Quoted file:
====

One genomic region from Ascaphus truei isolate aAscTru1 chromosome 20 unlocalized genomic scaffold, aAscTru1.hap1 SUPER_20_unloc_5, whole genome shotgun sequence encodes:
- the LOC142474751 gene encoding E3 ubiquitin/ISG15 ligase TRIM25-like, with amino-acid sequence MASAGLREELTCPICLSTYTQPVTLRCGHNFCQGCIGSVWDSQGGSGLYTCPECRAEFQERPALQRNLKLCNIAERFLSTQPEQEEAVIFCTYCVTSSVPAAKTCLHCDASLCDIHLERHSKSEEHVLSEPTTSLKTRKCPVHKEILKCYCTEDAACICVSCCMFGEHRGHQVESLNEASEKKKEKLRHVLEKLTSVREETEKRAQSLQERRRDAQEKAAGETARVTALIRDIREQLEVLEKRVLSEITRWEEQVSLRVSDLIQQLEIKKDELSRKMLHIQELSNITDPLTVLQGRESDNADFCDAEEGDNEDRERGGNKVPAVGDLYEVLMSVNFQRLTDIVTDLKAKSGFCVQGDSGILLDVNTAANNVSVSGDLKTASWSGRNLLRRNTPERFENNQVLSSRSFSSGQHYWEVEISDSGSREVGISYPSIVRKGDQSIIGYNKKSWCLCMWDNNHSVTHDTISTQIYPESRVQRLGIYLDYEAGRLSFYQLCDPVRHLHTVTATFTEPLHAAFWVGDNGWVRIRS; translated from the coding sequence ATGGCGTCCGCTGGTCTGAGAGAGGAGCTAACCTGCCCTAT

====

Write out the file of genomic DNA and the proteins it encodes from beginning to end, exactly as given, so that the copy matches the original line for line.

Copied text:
One genomic region from Ascaphus truei isolate aAscTru1 chromosome 20 unlocalized genomic scaffold, aAscTru1.hap1 SUPER_20_unloc_5, whole genome shotgun sequence encodes:
- the LOC142474751 gene encoding E3 ubiquitin/ISG15 ligase TRIM25-like, with amino-acid sequence MASAGLREELTCPICLSTYTQPVTLRCGHNFCQGCIGSVWDSQGGSGLYTCPECRAEFQERPALQRNLKLCNIAERFLSTQPEQEEAVIFCTYCVTSSVPAAKTCLHCDASLCDIHLERHSKSEEHVLSEPTTSLKTRKCPVHKEILKCYCTEDAACICVSCCMFGEHRGHQVESLNEASEKKKEKLRHVLEKLTSVREETEKRAQSLQERRRDAQEKAAGETARVTALIRDIREQLEVLEKRVLSEITRWEEQVSLRVSDLIQQLEIKKDELSRKMLHIQELSNITDPLTVLQGRESDNADFCDAEEGDNEDRERGGNKVPAVGDLYEVLMSVNFQRLTDIVTDLKAKSGFCVQGDSGILLDVNTAANNVSVSGDLKTASWSGRNLLRRNTPERFENNQVLSSRSFSSGQHYWEVEISDSGSREVGISYPSIVRKGDQSIIGYNKKSWCLCMWDNNHSVTHDTISTQIYPESRVQRLGIYLDYEAGRLSFYQLCDPVRHLHTVTATFTEPLHAAFWVGDNGWVRIRS; translated from the coding sequence ATGGCGTCCGCTGGTCTGAGAGAGGAGCTAACCTGCCCTAT